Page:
Krauss, whatever other physicists may be saying right now, is incomparably the best teacher among them, barring perhaps only Richard Feynman.  He isn't merely being cute when he says that everything, and you and I, are literally made of stardust: our basic constituent elements were born in the cores of the first stars.  Before that there was only plasma.  That is OK in physics, I guess, but it's misleading if you think Greek (for the word is Greek).  Plasma is any substance that one can model things in, so think of the God of Genesis 2, or of Prometheus modeling Pandora.  Generally, though, he is wondrously good with words.  He knows that 'data' are plural, and he is as concrete as it is possible to be.  He knows that his readers are not stupid but also that it is hopeless to try to explain Dirac's equation (for example) to them.  He can be humorous, but without being low, when the context permits: "Infinity is not a pleasant quantity, however, at least as far as a physicist is concerned", a neat rebuke to the metaphysical tribe.  Before I say any more I'll have to read the book a second time, but I do not hesitate to recommend it heartily (or you can take Richard Dawkins' "Afterword", if you want his authority).  It is a wonderful book to read, only I have read it so fast that I need to read it again.  As my heading indicates, he does not like string theory.
What I can address, though, is the antiquity of his mentality.  Epicurus and Lucretius, even the pre-Socratics,  are downright modern by comparison with Hesiod.
Hesiod, who in the Theogony is not, I suppose, later than Homer (once the obligatory window dressing to the Muses is done—it is not his own), begins, II. 116, ff., "First of all Chaos came into being, next broad-bosomed earth... Out of Chaos came Darkness and black Night, and out of Night came Light and Day..."  It is not the order we'd put things in, but Hesiod's cosmus comes before any deities or heroes are named.  As I was taught, this is earlier than Genesis 1.  And Chaos should not be translated as "void" or "space" or "yawning gap" (ginnungagap is the Norse word).  The big lexicon, LSJ, itself refuses to further define Chaos, "the first state of the universe" (citing Hesiod, as above).  Chaos, undifferentiation, is prior to cosmus, order.  Now, that is tantamount (and in the 8th century BCE!), to Nothing (with the upper-case initial supplied by Krauss to make it clear).  It is as good as Odysseus making the befuddled Polyphemus think that he is Oudeis (Nobody).  Chaos does seem to be the Undifferentiated, so No-Thing.
Greek thought, even so early that abstract words have not yet evolved to meet the task, is from our earliest records cosmology and physics, not metaphysics.  Lawrence Krauss is up to his eyeballs in it, and, like the Greeks, he is highly verbal (not that he cites Hesiod!).
Working through Epicurus philologically will take me a bit more time, but I haven't forgotten it.
Though by now most of my thoughts or opinions are as mixed as my all-American genealogy, it is mete and right to say that my idea of Chaos came straight from one of my favorite professors, Joseph Fontenrose, at UC Berkeley.

Friday, January 6, 2012

Belfast on Antiques Roadshow

Harlan and Wolff, Titannic, Canberra, and Belfast
6 Jan 12  Buster's bath.  Only tangentially relevant.
One of our treats on Public Broadcasting is hours of the original Antiques Roadshow.  Occasionally, these are more than usually interesting.  Not that surprising remarks don't occur on the American one.  Once a representative of a big firm, such as Christie's, said of a wonderful little picture of a cat in that complicated pose, which Leonardo da Vinci himself drew (and I think it's in one of the notebooks at Windsor) that unfortunately most people would be offended by the cat's being shown washing more than its face, and so the picture would realize much less at auction.  But what is more admirable than an elderly cat that, rain or shine, keeps its white underside as white as an albino rabbit?  And the posture is one of the miracles of nature.  So when I came home Friday afternoon, and saw Buster at work, I grabbed the little camera; he was so industrious, and the sun was so low at 5 pm, that 1/25 second couldn't quite stop his action, since the wonderful little camera correctly read its object as needing 4.8 for depth of field: Buster, my favorite model, was posing for Leonardo, no less.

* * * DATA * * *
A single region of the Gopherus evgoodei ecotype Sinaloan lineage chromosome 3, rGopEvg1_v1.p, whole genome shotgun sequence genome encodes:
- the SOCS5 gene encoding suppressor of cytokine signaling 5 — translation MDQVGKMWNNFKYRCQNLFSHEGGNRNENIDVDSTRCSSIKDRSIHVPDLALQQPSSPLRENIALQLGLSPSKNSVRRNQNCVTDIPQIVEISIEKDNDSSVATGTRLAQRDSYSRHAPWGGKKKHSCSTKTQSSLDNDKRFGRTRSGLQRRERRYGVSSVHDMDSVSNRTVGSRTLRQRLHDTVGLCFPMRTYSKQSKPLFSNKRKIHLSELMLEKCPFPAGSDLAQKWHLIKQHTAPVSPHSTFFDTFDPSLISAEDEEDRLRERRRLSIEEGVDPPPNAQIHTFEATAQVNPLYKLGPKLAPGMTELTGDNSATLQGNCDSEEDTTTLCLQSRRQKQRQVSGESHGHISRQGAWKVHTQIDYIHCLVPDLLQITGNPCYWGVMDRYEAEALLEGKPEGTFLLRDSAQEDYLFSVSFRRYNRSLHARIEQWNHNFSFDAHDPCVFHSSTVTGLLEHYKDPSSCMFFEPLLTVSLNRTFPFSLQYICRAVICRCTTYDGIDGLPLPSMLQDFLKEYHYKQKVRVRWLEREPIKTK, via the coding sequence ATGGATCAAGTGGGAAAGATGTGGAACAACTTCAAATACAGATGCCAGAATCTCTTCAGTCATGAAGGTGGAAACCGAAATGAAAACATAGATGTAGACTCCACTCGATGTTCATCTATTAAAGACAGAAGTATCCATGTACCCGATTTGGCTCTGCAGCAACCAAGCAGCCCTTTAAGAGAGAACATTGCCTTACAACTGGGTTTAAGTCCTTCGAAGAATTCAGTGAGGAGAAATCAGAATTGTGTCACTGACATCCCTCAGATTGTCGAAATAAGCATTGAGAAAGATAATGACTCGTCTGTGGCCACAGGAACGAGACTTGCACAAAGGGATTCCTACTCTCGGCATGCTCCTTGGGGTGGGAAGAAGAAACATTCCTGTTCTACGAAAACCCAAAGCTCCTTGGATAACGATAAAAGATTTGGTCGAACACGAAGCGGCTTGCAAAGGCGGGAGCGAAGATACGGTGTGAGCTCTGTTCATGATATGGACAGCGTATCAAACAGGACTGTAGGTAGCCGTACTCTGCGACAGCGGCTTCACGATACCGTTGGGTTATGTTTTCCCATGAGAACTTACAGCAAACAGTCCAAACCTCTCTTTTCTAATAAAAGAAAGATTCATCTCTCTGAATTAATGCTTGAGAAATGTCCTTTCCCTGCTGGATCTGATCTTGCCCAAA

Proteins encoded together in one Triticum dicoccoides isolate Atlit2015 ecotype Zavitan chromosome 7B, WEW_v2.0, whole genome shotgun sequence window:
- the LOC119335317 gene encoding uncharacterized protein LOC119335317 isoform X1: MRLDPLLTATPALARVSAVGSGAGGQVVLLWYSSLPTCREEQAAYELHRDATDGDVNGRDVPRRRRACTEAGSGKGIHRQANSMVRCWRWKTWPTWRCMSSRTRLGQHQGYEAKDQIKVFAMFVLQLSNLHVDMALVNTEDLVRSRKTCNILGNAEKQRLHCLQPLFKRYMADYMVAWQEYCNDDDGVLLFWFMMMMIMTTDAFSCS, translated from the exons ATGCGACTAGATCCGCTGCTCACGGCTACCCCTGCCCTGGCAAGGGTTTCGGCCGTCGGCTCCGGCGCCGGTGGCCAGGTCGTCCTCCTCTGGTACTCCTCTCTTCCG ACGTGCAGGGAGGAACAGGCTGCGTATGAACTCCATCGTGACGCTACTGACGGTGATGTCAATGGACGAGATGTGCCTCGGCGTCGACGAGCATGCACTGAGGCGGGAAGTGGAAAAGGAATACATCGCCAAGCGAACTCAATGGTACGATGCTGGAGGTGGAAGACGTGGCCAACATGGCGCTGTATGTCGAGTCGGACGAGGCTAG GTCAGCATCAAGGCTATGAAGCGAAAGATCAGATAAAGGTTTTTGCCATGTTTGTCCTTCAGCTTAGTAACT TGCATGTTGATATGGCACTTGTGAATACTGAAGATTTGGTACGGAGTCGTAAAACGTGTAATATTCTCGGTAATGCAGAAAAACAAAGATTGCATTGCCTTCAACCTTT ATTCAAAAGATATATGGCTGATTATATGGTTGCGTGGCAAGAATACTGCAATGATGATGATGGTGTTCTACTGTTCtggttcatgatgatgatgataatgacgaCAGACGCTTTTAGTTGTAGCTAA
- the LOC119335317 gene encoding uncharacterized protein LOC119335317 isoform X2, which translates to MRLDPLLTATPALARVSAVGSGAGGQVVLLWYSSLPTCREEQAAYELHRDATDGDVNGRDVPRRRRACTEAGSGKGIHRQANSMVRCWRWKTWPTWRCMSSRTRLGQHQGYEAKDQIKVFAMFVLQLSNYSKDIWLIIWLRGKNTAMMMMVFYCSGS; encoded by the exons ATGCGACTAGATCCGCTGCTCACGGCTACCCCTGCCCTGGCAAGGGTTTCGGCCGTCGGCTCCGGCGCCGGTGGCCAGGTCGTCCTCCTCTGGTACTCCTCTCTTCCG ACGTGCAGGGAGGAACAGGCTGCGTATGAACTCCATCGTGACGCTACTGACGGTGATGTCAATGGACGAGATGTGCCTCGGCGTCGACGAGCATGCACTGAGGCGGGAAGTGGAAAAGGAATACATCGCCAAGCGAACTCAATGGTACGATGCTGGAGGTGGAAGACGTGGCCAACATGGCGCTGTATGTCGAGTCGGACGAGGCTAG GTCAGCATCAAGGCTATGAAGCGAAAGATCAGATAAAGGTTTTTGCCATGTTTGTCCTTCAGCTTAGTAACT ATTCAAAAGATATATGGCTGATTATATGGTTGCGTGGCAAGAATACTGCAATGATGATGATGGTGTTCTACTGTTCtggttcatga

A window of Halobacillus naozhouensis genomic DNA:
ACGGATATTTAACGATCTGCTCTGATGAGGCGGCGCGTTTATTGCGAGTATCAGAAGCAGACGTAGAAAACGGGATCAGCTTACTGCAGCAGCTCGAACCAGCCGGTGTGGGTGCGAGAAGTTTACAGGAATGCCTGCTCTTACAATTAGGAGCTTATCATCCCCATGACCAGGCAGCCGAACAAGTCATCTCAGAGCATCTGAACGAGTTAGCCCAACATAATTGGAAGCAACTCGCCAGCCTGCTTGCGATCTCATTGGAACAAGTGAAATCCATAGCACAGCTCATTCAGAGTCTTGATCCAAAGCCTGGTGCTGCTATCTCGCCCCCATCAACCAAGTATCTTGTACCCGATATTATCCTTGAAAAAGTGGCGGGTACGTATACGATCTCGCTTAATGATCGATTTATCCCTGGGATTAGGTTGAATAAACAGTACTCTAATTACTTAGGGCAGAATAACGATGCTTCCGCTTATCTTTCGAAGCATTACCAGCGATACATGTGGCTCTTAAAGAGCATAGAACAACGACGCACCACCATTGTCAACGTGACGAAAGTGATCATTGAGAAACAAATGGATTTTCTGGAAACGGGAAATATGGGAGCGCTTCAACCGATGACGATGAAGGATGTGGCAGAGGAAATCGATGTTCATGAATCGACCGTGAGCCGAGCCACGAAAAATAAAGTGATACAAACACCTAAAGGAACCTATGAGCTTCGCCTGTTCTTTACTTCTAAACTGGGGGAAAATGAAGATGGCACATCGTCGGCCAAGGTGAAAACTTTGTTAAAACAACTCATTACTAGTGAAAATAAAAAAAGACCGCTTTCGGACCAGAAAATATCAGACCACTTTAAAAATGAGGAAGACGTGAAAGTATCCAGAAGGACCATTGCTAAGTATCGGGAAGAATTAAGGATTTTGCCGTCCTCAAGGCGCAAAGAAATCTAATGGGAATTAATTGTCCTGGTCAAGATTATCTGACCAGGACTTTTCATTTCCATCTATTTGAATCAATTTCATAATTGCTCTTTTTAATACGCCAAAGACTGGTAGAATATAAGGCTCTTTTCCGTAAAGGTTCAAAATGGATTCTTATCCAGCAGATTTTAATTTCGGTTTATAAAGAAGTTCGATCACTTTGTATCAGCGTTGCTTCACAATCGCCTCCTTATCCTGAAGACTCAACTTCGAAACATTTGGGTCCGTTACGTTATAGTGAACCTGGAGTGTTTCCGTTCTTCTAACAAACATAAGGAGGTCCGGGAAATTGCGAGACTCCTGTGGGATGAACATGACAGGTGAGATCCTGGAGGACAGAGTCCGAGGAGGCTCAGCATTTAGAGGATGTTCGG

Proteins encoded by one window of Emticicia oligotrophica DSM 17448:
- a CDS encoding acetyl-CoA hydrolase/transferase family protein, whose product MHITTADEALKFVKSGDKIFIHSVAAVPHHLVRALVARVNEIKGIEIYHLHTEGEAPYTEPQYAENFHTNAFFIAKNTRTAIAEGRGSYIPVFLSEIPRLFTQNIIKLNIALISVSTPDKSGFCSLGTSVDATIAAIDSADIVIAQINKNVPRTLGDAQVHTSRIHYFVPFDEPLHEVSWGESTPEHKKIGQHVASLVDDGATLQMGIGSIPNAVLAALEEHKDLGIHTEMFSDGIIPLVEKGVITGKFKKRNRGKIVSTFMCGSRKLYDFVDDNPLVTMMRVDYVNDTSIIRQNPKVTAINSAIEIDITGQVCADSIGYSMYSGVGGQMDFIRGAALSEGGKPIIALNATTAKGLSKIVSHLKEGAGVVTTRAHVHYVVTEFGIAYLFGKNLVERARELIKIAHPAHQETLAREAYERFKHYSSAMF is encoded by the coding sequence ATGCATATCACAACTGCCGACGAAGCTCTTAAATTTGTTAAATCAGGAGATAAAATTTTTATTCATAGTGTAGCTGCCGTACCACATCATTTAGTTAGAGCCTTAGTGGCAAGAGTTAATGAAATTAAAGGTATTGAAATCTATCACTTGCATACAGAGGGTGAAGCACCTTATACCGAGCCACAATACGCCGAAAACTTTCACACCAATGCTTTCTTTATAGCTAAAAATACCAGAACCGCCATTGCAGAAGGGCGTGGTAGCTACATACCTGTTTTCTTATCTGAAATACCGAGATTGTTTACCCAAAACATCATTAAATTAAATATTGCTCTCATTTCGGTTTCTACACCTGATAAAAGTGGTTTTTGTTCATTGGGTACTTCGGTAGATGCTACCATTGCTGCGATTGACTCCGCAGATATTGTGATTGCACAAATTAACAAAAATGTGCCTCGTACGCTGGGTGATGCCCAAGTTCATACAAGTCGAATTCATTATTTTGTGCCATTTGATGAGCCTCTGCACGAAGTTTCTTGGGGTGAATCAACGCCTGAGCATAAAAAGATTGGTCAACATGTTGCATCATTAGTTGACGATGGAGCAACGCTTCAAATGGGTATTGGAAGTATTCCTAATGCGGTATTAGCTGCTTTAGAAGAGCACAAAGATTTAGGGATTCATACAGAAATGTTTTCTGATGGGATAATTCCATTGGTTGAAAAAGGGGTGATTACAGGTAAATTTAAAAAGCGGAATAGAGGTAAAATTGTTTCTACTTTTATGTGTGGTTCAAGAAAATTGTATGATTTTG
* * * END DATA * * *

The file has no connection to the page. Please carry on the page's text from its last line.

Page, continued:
Earlier this week, though, we had an hour of the UK Antiques Roadshow from Belfast, at the monument in the building site of the Titannic and her sisters.  To read even the Wikipedia article on the Titannic, you'd think that the iceberg, the loss of life, the passenger list, the lifeboats and all were the whole story.  This is to ignore the most important human and socio-economic side of this equivalent of an Empire State Building or, for that matter, a World Trade Center, though icebergs cannot be blamed of plotting.  As one after another showed memorabilia and recited recollections of their assorted relationships to Harland and Wolff, I realized that I had understood nothing much at all about the city of Belfast (and probably about Northern Ireland in general).  Here were the most modest and proud and devoted people you could ever dream of meeting and their sweet and unaffected children.  For almost my whole life I've known nothing, seen nothing of Belfast but the "troubles", which, of course, were all too real and tragic.  But here were men, women, and children quite unaffected in front of the camera and enjoying the occasion, too.  Their pride in shipbuilding was unforgettable, not least that of the gentleman whose pride was in Harlan and Wolff's last great ship, the Canberra, 1961 and not scrapped till 1997.  Shipbuilding is for Belfast what automobiles are to Detroit, steel to Pittsburg, filmmaking to Hollywood, but I have never seen a finer identification of a community and great industry than that evinced by the builders of the Titanic and their descendants.  They had given their all to shipbuilding.
And Buster, now somewhat arthritic, is unaffectedly doing what a clean animal ought to do.
I must go and see what the eleventh Britannica, 1910, for which I have three update volumes, has to say.